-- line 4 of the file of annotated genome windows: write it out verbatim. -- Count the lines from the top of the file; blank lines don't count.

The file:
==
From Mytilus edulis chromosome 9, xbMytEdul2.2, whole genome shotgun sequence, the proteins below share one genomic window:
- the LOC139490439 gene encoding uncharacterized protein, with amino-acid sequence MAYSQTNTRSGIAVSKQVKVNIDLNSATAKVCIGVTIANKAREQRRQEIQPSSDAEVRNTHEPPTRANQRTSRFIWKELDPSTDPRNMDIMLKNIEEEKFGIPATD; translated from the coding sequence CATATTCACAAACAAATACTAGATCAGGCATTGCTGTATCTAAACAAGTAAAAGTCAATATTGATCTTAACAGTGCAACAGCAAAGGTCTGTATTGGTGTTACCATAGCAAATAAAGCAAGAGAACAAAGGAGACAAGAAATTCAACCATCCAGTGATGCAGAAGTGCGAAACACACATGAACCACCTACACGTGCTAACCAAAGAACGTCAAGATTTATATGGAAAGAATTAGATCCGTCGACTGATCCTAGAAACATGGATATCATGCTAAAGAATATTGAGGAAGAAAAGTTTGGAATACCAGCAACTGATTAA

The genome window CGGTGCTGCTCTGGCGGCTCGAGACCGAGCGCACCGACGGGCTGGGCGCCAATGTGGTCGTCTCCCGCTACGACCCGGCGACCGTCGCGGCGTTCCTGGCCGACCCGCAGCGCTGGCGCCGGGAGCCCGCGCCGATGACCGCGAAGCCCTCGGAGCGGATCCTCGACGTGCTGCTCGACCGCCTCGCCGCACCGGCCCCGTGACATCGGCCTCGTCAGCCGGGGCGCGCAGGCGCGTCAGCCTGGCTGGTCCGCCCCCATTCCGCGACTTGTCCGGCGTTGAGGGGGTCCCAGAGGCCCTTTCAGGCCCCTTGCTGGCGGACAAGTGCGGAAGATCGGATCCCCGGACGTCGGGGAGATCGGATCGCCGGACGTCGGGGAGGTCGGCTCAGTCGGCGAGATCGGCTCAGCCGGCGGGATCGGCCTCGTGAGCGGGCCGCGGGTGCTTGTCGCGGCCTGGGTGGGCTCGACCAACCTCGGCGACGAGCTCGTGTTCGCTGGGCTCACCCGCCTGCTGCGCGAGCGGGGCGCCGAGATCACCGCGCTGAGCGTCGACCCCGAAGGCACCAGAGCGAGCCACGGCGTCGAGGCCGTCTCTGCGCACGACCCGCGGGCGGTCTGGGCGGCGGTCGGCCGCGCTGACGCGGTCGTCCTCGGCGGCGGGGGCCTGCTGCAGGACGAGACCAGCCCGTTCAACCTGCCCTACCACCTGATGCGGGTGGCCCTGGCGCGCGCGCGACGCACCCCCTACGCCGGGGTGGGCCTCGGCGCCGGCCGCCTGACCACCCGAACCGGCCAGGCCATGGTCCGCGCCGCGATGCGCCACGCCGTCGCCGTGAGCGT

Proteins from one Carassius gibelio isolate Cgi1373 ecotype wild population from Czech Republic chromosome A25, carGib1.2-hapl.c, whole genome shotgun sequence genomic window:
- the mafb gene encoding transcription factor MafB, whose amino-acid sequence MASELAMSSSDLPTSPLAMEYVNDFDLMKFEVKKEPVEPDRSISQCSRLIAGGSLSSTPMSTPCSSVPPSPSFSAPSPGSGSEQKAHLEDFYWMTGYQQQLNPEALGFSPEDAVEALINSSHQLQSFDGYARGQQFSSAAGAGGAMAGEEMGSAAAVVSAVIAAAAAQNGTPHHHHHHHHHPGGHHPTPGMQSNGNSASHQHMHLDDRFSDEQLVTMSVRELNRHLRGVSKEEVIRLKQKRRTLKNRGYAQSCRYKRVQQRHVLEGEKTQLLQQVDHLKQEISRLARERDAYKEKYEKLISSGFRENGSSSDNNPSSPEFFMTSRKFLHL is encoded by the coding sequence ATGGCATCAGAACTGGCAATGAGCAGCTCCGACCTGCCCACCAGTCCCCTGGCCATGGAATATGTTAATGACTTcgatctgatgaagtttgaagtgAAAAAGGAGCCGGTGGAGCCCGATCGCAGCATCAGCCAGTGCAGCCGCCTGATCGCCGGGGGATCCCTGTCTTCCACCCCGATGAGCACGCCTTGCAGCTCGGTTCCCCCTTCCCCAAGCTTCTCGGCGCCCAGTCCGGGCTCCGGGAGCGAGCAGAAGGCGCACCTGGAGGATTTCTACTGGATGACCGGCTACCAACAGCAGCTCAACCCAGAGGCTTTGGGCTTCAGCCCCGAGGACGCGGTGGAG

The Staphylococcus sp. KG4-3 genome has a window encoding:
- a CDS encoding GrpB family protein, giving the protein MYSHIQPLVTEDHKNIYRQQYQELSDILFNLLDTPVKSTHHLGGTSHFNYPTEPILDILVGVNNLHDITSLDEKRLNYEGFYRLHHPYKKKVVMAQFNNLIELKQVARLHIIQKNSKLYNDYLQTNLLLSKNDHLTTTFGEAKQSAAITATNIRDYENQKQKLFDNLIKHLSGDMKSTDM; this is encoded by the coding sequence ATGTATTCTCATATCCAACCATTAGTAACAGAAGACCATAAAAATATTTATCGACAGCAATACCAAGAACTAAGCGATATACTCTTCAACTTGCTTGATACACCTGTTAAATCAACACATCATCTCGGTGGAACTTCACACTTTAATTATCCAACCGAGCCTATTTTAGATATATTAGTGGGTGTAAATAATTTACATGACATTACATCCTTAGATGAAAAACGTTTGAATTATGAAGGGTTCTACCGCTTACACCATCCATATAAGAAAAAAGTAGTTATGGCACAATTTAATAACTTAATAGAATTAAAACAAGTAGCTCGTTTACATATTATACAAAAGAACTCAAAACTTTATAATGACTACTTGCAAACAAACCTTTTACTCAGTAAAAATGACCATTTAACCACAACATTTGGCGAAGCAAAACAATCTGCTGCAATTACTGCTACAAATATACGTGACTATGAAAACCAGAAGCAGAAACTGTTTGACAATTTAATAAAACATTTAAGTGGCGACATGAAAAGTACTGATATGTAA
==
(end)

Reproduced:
Proteins from one Carassius gibelio isolate Cgi1373 ecotype wild population from Czech Republic chromosome A25, carGib1.2-hapl.c, whole genome shotgun sequence genomic window: